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Unlike most concentrated vegetable stocks, it is made from the highest quality, natural ingredients without the use of yeast extracts. This is our unique creation which can be used in non-Japanese style soups and stews.
Ingredients: Brown rice miso* (35%) (whole soya beans*, cultured brown rice*, sea salt, water), sea salt, carrot purée*, water, onion purée*, leek purée*, kombu sea vegetable extract (water, kombu, sea salt), kuzu* (starch thickner), ginger purée*, cold-pressed sunflower oil*.
Product volume - 112g (4x 28g sachets)
Miso is a traditional fermented Japanese staple food and seasoning made from different types of grains but mainly soya and a unique koji fermentation culture.
During the 18 years Clearspring's founder Christopher Dawson lived in Japan he became an expert on miso quality, and the Clearspring range is his selection of the finest traditionally made Japanese miso. All traditionally fermented Japanese miso is prepared by cooking the finest organically grown ingredients (whole soya beans and cereal grains) and combining them with a koji culture (grains or soya beans inoculated with Aspergillus oryzae mould spores) sea salt and water. Then naturally aged in cedarwood kegs over many months at ambient temperature the enzymes from the koji, along with naturally occurring yeasts and bacteria, gradually break down the complex grains and beans into readily digestible amino acids, fatty acids and simple sugars. The resulting miso has rich and complex flavours and an abundance of umami, the fifth taste.
Generally, the best way to store miso to maintain its freshness and quality is in a cool cupboard or refrigerator. However, it really depends on climatic conditions and personal preference. High temperatures will encourage further fermentation, which although not harmful, will darken the colour and alter the flavour of the miso as well as possibly leading to a build-up of pressure within the packaging.
Salt plays an integral part in many fermented and pickled foods. It acts as a check to the fermentation process, creating foods with optimum nutrition but preventing them from spoiling. Miso contains enough salt to successfully control the fermentation, with the actual amount varying from 5% for lighter varieties up to 12% for stronger, darker varieties. Miso is a concentrated seasoning with considerable flavouring ability, so there is no need to use a lot of it. When substituting miso for salt, add approximately one to two teaspoons of miso for one quarter of a teaspoon of salt. This way salt intake can be lowered and full benefit gained from the flavour and nutrition of miso.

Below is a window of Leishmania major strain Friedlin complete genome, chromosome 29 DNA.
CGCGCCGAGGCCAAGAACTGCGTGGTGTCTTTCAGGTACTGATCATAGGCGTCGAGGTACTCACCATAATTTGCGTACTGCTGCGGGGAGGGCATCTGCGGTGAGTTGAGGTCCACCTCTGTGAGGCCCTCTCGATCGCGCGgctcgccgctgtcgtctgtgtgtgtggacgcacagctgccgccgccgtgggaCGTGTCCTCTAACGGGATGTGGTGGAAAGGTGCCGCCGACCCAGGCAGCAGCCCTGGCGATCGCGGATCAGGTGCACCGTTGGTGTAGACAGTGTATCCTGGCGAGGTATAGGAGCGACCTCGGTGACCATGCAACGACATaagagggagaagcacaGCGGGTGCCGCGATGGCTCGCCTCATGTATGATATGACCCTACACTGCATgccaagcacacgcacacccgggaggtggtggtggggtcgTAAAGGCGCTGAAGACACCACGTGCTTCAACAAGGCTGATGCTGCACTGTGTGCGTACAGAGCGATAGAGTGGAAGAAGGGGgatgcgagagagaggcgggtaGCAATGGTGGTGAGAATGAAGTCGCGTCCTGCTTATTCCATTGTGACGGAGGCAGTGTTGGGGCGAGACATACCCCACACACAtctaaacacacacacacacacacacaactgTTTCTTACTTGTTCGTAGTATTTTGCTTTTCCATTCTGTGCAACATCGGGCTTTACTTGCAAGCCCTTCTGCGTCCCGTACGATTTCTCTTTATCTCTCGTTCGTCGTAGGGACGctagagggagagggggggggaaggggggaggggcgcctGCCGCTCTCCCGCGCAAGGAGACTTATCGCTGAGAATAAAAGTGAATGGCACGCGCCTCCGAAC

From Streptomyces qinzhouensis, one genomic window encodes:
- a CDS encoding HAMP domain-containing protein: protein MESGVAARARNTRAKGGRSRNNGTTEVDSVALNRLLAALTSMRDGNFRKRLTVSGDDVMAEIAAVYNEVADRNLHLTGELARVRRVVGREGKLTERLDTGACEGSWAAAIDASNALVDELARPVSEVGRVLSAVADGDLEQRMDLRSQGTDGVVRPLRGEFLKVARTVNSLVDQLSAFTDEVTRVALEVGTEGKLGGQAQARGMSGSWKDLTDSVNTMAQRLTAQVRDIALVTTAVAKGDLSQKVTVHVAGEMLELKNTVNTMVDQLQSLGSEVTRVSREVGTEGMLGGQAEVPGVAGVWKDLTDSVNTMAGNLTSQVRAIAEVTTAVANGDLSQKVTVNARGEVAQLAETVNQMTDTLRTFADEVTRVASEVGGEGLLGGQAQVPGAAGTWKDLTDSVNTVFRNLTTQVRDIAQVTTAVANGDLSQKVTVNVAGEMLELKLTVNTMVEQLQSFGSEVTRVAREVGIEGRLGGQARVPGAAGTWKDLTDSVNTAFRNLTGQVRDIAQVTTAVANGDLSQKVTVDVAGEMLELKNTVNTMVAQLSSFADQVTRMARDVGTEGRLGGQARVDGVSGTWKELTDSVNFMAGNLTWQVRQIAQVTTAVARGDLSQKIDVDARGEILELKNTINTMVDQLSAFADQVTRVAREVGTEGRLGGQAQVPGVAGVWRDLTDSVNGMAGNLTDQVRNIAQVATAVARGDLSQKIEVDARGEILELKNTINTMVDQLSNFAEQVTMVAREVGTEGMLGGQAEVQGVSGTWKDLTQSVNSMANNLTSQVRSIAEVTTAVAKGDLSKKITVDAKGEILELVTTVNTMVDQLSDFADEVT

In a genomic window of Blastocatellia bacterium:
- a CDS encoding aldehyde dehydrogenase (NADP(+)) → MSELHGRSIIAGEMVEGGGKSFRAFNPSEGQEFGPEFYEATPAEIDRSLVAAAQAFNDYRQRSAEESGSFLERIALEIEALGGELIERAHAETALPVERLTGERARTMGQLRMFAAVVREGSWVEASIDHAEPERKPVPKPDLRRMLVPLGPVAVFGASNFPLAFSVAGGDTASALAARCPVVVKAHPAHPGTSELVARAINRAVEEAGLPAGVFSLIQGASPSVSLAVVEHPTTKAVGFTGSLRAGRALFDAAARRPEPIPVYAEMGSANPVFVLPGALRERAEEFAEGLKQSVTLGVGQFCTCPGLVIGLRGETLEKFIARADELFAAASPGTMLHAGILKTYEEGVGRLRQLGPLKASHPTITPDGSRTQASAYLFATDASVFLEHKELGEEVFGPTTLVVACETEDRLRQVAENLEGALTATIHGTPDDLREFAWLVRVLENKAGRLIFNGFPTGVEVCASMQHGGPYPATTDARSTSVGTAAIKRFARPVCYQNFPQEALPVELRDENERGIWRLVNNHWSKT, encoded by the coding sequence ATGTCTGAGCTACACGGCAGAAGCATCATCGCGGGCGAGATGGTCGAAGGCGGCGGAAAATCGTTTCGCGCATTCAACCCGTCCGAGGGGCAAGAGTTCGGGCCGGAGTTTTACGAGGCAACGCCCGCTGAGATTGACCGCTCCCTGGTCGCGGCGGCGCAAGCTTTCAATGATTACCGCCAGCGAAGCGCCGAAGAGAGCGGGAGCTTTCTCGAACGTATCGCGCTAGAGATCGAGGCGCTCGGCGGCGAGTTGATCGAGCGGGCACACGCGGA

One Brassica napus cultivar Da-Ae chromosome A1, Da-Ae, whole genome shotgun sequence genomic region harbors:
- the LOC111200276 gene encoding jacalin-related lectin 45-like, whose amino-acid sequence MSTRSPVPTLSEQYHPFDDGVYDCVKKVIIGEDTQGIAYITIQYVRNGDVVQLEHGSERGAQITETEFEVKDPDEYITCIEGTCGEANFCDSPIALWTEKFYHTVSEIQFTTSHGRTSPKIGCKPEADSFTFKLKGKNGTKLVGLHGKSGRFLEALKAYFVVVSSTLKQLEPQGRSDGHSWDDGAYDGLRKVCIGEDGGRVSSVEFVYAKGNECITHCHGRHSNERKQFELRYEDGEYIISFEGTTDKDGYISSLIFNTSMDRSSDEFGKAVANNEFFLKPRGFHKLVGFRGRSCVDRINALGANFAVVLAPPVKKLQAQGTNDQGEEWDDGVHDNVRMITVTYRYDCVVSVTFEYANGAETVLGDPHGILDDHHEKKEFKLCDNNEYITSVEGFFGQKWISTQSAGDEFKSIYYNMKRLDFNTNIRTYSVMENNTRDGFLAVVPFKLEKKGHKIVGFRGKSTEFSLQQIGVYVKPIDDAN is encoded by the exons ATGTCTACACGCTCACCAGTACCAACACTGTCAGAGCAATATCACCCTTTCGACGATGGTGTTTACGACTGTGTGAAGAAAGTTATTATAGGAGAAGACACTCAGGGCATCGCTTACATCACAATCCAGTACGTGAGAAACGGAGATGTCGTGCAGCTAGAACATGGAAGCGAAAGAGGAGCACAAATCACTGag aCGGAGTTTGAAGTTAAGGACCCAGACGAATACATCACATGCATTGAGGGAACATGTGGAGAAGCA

Organic certification does not allow genetic modification, so all Clearspring organic foods are therefore certified non GM. With its non-organic foods, Clearspring is careful to only trade products where there is a declaration from the supplier that all the ingredients are non GM.
Like with French wine or Belgian beers, miso comes in numerous varieties, each with its own unique taste, colour and texture, and each reflecting the local culture, crops and growing conditions of different regions of Japan. While sweet miso with lower soya content, less salt and more koji is popular in the south of Japan while darker miso, often call aka or red miso, contains more soya and less grain koji, and traditionally comes from the northern part of Japan. The Clearspring range includes the best of each type of miso, both dark and light, as well as pure soya bean and grain based varieties:
Unpasteurised miso contains an abundance of live enzymes that can be destroyed through prolonged cooking. However the nutritional properties, as well as the flavour of miso, are left unaltered by cooking, and some recipes suggest cooking miso to develop the flavour of other ingredients in the dish.
To maximise the enzymatic benefits of miso, choose an unpasteurised variety (or freeze-dried miso soup) and select recipes where miso is added towards the end of cooking.
Miso can be used instead of salt to flavour dishes such as soups and stews. It combines well with ingredients such as ginger, garlic, rice vinegar, tahini and citrus zest and juice. Check our recipe section for more specific suggestions.
Miso has been treasured for Centuries as a folk remedy, in fact there is a proverb in Japan which states: "a miso a day keeps the doctor away"!
Savoury, earthy, ‘mushroomy’ - none of them quite fit the bill when trying to describe the ever illusive umami taste. Read the full article here.
Koji is the active culture in Japanese food production. Read the full article here.
|of which sugars:||1.7|
|of which saturates:||0.4|
|of which monounsaturates:||-|
|of which polyunsaturates:||-|
|Cereals containing gluten*||Absent|
|Soybeans*||Present as ingredient|
|Sulfur dioxide and sulphites*+||Absent|
* and products thereof. +(>10mg/kg or 10mg/l)
|Free of Added Alcohol||Yes|
Dissolve the content of one sachet into 500ml of boiling water to make a delicious, smooth and mellow stock for soups, stews, sauces, rice and grain dishes.